It used to be the nasty habit of valley girls. It spread to sororities and then fraternities. Now it can be heard while listening to just about anyone -- from trailer parks, to ballparks, to the halls of academia. Even tenured professors are guilty of this crime against concise speech. Apparently the fast pace of MTV has resulted in the omission the confident pause from the speech of most Americans. Certainly you have heard people tear up the spoken word as below.
"It was like 80 degrees outside."
"I was like, 'give me a break.' She was like 'I know what you mean.'"
"We had like this meeting and decided to spend like $200 on some new software."
"Well, like I didn't know where your apartment was and it's like foggy outside."
"The door was like locked."
|Mike Brady: "What's all this "like" stuff?
Greg Brady: "That's the way high school kids talk dad!"
--From an episode of The Brady Bunch.
Things get even messier when the offender adds an "I mean" to the mix. Vocalized pauses have become the rage of Generation X and their progeny (slacker speech). Now instead of inserting an occasional and excusable "uhm" or "er" into their speech, people have turned to the word "like" and the phrase "I mean."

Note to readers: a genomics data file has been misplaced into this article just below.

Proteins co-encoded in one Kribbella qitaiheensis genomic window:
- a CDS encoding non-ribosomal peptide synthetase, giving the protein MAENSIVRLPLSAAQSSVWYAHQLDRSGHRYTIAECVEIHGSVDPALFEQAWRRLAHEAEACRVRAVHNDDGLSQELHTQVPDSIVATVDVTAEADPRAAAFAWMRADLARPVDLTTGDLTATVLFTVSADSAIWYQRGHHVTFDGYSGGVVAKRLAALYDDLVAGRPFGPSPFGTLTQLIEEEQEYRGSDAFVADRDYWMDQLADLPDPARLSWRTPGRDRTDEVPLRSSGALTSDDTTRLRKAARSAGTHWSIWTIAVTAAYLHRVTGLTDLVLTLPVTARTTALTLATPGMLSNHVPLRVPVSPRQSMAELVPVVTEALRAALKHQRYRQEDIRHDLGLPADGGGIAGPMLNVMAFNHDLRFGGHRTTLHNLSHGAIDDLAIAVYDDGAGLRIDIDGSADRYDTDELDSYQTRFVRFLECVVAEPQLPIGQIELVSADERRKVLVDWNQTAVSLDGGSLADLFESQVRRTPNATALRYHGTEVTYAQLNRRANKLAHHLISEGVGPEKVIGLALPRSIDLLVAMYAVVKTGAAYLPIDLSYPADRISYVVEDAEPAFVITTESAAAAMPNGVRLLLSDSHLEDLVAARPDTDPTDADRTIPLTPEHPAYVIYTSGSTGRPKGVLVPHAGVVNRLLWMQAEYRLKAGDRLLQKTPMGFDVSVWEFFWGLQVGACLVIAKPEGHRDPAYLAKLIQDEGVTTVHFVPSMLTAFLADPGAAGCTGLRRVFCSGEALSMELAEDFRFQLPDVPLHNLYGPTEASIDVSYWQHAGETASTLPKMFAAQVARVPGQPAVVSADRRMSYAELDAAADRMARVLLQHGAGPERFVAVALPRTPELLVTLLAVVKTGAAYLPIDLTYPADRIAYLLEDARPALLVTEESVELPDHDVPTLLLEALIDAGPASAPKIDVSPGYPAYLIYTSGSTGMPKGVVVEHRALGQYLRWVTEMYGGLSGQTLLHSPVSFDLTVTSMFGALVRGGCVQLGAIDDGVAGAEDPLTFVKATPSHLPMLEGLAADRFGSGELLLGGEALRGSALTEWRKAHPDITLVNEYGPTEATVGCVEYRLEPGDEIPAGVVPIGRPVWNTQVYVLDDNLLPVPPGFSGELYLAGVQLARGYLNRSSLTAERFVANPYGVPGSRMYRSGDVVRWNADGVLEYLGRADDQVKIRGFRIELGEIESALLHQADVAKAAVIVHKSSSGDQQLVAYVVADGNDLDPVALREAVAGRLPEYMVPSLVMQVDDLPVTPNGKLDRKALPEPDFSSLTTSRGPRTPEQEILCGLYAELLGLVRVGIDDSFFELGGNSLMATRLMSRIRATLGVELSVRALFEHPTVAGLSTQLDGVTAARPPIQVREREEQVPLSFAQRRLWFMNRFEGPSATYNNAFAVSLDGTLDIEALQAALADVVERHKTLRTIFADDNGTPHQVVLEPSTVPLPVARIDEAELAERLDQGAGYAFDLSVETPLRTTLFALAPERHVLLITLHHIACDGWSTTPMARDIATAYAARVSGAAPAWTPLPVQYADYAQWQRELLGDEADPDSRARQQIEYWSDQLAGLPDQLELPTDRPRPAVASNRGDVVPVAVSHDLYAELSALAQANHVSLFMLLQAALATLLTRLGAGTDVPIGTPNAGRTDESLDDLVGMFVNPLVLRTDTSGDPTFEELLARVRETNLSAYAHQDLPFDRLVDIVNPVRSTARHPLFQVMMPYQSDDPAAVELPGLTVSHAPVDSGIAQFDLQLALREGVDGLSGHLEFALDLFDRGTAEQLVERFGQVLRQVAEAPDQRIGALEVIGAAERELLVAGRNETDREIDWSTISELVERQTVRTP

In my communication classes I have begun an anti-like campaign. Each time one of my students uses "like" as a vocalized pause I remind them of their transgression with a "beep" from my electronic timer. Since I can't be everywhere at once I offer the following rehab program for your home or school use.
1. Ask yourself if the word "like" is necessary. Use it freely to make comparisons (similes) or indicate your affection for a person or object such as "I like Cindy," or "I like that pizza." Or use "like" any way you wish according to the following definition: LIKE
2. If the word carries no meaning in the sentence omit it. If you need to, pause, and do so with confidence.
3. Ask yourself if you actually mean to use a different word. If you are describing a conversation use the word "said."
4. Admit you have a problem and ask your friends for help. Ask them to listen to you carefully and scold you each time you use "like" inappropriately.
1. Whenever someone uses the word "like" as a vocalized pause look confused and say "I don't know what you are talking about."
2. Make an obnoxious noise when an offender uses "like."
3. If you are on the phone with the offender hang up or mash the keys making annoying beeps.
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